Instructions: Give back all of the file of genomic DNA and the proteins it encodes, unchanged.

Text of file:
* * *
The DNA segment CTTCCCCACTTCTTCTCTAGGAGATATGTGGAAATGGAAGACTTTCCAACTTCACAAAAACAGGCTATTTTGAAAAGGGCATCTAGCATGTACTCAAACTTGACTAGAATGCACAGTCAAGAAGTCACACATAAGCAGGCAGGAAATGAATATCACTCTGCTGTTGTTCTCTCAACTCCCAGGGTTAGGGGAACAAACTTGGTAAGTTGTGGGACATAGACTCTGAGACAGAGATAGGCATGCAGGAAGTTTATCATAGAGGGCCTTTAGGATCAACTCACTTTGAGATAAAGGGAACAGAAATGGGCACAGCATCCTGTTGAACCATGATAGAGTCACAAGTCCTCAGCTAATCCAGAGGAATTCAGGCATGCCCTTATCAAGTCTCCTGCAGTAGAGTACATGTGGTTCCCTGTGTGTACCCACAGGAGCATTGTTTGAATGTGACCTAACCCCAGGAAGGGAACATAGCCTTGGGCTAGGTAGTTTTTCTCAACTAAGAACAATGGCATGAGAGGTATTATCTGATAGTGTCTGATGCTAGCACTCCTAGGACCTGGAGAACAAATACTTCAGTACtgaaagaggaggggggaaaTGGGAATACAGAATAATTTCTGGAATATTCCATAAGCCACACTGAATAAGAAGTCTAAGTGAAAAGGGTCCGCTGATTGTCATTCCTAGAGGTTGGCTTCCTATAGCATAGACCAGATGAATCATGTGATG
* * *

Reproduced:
The DNA segment CTTCCCCACTTCTTCTCTAGGAGATATGTGGAAATGGAAGACTTTCCAACTTCACAAAAACAGGCTATTTTGAAAAGGGCATCTAGCATGTACTCAAACTTGACTAGAATGCACAGTCAAGAAGTCACACATAAGCAGGCAGGAAATGAATATCACTCTGCTGTTGTTCTCTCAACTCCCAGGGTTAGGGGAACAAACTTGGTAAGTTGTGGGACATAGACTCTGAGACAGAGATAGGCATGCAGGAAGTTTATCATAGAGGGCCTTTAGGATCAACTCACTTTGAGATAAAGGGAACAGAAATGGGCACAGCATCCTGTTGAACCATGATAGAGTCACAAGTCCTCAGCTAATCCAGAGGAATTCAGGCATGCCCTTATCAAGTCTCCTGCAGTAGAGTACATGTGGTTCCCTGTGTGTACCCACAGGAGCATTGTTTGAATGTGACCTAACCCCAGGAAGGGAACATAGCCTTGGGCTAGGTAGTTTTTCTCAACTAAGAACAATGGCATGAGAGGTATTATCTGATAGTGTCTGATGCTAGCACTCCTAGGACCTGGAGAACAAATACTTCAGTACtgaaagaggaggggggaaaTGGGAATACAGAATAATTTCTGGAATATTCCATAAGCCACACTGAATAAGAAGTCTAAGTGAAAAGGGTCCGCTGATTGTCATTCCTAGAGGTTGGCTTCCTATAGCATAGACCAGATGAATCATGTGATG